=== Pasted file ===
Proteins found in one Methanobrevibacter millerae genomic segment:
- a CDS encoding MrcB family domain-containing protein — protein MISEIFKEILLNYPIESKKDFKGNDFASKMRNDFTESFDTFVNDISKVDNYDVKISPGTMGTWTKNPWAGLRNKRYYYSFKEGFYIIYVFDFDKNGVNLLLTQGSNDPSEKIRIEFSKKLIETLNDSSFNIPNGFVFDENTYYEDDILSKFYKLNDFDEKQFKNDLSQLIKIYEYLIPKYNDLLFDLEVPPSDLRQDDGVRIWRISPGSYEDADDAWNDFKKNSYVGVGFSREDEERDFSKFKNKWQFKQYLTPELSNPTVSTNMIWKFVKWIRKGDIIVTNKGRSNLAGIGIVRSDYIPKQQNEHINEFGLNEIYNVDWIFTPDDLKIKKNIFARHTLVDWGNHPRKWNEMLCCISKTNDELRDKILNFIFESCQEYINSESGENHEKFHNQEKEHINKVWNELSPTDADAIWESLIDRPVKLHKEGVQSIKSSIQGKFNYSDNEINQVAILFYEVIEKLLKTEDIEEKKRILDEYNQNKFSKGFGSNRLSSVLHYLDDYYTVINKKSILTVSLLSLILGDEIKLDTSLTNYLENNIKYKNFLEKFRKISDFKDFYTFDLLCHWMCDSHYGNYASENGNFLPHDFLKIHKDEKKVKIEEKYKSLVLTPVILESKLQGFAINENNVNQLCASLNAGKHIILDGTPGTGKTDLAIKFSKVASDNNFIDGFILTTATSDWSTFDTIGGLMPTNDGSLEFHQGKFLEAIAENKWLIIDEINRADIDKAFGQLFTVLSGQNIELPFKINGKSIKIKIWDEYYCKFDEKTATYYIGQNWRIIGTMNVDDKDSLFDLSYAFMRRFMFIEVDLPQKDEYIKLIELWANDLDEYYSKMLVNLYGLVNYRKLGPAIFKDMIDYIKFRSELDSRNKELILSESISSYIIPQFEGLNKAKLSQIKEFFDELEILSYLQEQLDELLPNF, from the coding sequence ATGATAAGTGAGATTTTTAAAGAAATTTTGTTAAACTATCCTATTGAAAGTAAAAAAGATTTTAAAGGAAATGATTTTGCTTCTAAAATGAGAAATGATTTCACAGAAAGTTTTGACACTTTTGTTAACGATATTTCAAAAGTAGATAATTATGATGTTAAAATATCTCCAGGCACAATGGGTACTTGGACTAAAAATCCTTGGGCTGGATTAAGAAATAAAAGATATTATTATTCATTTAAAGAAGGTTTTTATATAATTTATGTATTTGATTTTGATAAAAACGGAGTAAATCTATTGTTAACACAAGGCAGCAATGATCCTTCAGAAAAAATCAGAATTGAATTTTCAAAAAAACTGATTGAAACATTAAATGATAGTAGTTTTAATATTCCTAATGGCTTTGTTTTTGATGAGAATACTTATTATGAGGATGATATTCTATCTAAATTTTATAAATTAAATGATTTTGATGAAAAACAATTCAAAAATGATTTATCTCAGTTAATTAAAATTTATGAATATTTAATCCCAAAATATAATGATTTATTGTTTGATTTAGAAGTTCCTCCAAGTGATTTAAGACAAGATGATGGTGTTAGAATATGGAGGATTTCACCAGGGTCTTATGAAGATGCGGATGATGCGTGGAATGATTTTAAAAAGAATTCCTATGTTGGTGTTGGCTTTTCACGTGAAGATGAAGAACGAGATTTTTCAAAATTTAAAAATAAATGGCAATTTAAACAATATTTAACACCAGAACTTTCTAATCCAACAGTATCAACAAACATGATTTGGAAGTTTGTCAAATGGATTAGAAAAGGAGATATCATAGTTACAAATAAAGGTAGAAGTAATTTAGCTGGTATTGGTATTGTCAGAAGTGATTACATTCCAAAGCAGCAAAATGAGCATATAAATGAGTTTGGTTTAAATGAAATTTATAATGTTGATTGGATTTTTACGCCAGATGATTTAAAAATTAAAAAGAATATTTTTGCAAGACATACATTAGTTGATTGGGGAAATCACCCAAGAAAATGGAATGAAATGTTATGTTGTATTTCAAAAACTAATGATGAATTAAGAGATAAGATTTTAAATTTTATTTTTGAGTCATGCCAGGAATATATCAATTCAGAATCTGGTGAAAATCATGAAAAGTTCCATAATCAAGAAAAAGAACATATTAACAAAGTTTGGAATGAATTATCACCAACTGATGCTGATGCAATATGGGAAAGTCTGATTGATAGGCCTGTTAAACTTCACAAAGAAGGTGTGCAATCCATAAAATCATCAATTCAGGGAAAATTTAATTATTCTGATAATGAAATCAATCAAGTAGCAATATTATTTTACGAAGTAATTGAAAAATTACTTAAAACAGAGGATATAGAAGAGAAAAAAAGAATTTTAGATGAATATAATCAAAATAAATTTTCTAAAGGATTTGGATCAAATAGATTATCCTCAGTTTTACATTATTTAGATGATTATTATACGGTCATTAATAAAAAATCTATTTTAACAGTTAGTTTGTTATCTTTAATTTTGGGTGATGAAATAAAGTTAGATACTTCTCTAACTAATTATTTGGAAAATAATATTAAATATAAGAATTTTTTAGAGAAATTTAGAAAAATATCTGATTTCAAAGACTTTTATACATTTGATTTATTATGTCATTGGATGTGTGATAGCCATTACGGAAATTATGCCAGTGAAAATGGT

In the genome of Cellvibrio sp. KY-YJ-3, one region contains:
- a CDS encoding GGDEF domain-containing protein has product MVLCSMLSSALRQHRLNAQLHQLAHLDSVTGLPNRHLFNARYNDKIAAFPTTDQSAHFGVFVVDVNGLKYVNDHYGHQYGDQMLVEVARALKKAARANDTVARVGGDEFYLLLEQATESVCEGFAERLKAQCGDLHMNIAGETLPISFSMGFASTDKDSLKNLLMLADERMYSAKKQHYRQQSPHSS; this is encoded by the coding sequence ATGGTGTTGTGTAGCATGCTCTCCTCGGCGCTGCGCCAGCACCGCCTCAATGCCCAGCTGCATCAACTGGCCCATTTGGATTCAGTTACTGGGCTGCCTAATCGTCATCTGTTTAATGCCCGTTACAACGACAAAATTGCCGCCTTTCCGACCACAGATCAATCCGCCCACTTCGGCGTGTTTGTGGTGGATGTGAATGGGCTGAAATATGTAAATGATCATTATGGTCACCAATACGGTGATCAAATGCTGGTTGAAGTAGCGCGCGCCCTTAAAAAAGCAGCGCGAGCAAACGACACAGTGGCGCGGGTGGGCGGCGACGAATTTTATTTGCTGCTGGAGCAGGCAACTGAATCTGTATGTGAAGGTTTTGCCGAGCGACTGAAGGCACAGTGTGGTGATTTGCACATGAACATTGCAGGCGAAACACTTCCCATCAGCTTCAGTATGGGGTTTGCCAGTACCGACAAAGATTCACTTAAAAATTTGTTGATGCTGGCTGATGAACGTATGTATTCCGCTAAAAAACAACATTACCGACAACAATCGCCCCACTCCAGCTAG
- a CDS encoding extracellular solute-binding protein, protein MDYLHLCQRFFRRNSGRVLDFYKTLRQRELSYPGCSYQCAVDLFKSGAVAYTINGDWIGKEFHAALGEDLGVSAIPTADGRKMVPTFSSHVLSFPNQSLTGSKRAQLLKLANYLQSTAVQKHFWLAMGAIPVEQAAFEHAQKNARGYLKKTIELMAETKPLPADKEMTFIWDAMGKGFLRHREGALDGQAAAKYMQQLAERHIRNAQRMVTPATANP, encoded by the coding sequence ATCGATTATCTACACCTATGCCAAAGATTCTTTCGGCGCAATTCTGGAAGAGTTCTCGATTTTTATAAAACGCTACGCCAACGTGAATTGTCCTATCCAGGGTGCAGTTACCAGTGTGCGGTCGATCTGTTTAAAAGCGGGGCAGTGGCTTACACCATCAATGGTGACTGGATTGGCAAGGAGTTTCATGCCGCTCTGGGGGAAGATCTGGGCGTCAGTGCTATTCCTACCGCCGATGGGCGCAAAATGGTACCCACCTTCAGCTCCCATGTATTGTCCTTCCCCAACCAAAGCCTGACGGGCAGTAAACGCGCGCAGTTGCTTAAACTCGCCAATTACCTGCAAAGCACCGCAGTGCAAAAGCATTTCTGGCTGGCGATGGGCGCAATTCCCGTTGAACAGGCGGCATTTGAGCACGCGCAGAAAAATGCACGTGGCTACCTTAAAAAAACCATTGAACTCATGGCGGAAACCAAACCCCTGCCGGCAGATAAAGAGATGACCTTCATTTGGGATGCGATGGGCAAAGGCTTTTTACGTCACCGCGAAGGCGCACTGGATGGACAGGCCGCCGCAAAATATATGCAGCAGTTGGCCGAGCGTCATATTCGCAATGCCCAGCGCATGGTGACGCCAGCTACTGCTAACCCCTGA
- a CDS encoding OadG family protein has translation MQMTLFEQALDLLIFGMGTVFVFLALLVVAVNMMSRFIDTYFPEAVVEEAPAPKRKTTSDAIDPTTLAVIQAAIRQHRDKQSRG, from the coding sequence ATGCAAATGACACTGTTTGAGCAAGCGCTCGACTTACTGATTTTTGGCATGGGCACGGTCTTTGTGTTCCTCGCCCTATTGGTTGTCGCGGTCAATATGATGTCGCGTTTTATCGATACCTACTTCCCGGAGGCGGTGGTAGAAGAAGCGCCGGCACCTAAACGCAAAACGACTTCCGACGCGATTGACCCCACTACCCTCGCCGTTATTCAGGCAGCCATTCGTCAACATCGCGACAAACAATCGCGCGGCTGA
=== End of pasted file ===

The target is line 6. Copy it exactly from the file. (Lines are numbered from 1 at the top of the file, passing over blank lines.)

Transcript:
- a CDS encoding OadG family protein has translation MQMTLFEQALDLLIFGMGTVFVFLALLVVAVNMMSRFIDTYFPEAVVEEAPAPKRKTTSDAIDPTTLAVIQAAIRQHRDKQSRG, from the coding sequence ATGCAAATGACACTGTTTGAGCAAGCGCTCGACTTACTGATTTTTGGCATGGGCACGGTCTTTGTGTTCCTCGCCCTATTGGTTGTCGCGGTCAATATGATGTCGCGTTTTATCGATACCTACTTCCCGGAGGCGGTGGTAGAAGAAGCGCCGGCACCTAAACGCAAAACGACTTCCGACGCGATTGACCCCACTACCCTCGCCGTTATTCAGGCAGCCATTCGTCAACATCGCGACAAACAATCGCGCGGCTGA